Cat Dixon


Greg says I shouldn’t write
in persona—write about your own life.
I’d prefer not. To write
is an escape from the shadows,
and without an escape,
I hide in my closet behind
those long dresses
that hide my legs. I’ve hid
in basements for days
and no one searched for me.

But if he wants the truth,
I sat in a chair in Betty’s house
for fourteen hours a day, seven
days a week. The walls and books
stained by cigarette smoke,
the grandfather clock chiming
every hour—its ticking ate
my minutes. Betty snored
in her recliner so loudly
Barbara Walters’ on 20/20—
blond hair, sharp suit—was
voiceless. I tried to read her lips.
Mark always in the corner,
rocking and whispering, crawled
over, made eye contact for the first time—
how blue—and he pulled my hair.
Betty said the lamb on my hair tie
tempted his hands. At naptime,
I lay next to Ashley who smelled
like some kind of plastic; her hair like pulled weeds.
Betty didn’t bathe children,
but she did change Mark and Ashley’s diapers.
She changed the other boy, 11 or 12,
—I’ve forgotten his name—
who laid on the couch, never moving, 
who had his feeding tube waiting
there like a vase open for water and roses.
Ashley, with her balding brown hair,
lowered ears, wide-set eyes, grabbed
my hand as we sat watching TV.
I jerked away and saw her wrist
was bruised—blue and green—
like a flower corsage given to a date
at prom or homecoming.

See, I’m fishing and the wind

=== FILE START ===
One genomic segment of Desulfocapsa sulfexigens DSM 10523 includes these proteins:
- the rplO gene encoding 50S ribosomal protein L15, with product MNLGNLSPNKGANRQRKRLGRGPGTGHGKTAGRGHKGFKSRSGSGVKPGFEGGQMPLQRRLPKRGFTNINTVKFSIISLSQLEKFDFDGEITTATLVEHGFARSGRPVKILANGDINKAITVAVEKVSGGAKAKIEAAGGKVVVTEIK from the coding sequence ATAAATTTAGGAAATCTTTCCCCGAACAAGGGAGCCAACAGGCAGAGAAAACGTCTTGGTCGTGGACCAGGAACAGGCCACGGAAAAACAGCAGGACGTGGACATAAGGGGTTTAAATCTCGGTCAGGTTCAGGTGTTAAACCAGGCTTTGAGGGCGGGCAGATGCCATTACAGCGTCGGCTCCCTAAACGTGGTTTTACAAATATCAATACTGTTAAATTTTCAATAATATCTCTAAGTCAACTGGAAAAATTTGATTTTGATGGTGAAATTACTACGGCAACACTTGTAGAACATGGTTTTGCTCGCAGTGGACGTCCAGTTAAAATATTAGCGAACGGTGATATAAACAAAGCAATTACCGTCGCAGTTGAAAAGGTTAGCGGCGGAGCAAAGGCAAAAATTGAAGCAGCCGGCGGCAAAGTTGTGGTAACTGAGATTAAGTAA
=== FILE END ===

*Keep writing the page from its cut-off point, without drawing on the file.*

picks up and the sky’s dark green.
This fish, detached from the hook,
wiggles and jerks. The scales slice
my fingers, and I let go. His body slaps
the wooden dock—
                        he flips
over     and     over.
He plunges back into the lake.
Just let that one go.

When the doctor washed his hands,
the hairs on the back of my neck
stood at attention—soldiers marching
the room into shock. The jolts sent
me into spasms, but I was strapped
down—the man refused
to let me leave. A flame tunneled
down my spine seeking the earth,
and like a charred tree, all
that remained was bark
and burnt leaves on the dirt.

Lightening pock-marks my vision
and mutes any meaning. See, I bite
my fingernails, drink too much wine,
vape on this nicotine stick,
email unattainable men, obsess over Cohens,
baseball legends, a boy my son’s age, Larry David,
the space program, Bonheoffer, Seinfeld trivia,
French cuisine, Medea, and Margaret Atwood
to avoid the tornado siren that blares.

If he wants the truth, I don’t
go to the dentist. I claim
I have no time for chairs, waiting,
flossing, x-rays, but it’s truth
decay that I know the hygienist can
never clear away. My teeth
rot so I turn my head when
the boy pulls me close
to kiss my lips. Tongue black—
I spit oil into the sink. Every time
I brush my teeth, the blood runs
down the side of my hand. I rinse
it away—all clean. I’ve taken
a new name—cutting off
the last syllable. Now I’m
playing the game.

The truth is I never learned
how to ride a bike, how to skate,
how to jump rope, or swim. My sky
has always been the ceiling. The fan
that rotates there, the sun, and it spins
in place like a globe. While standing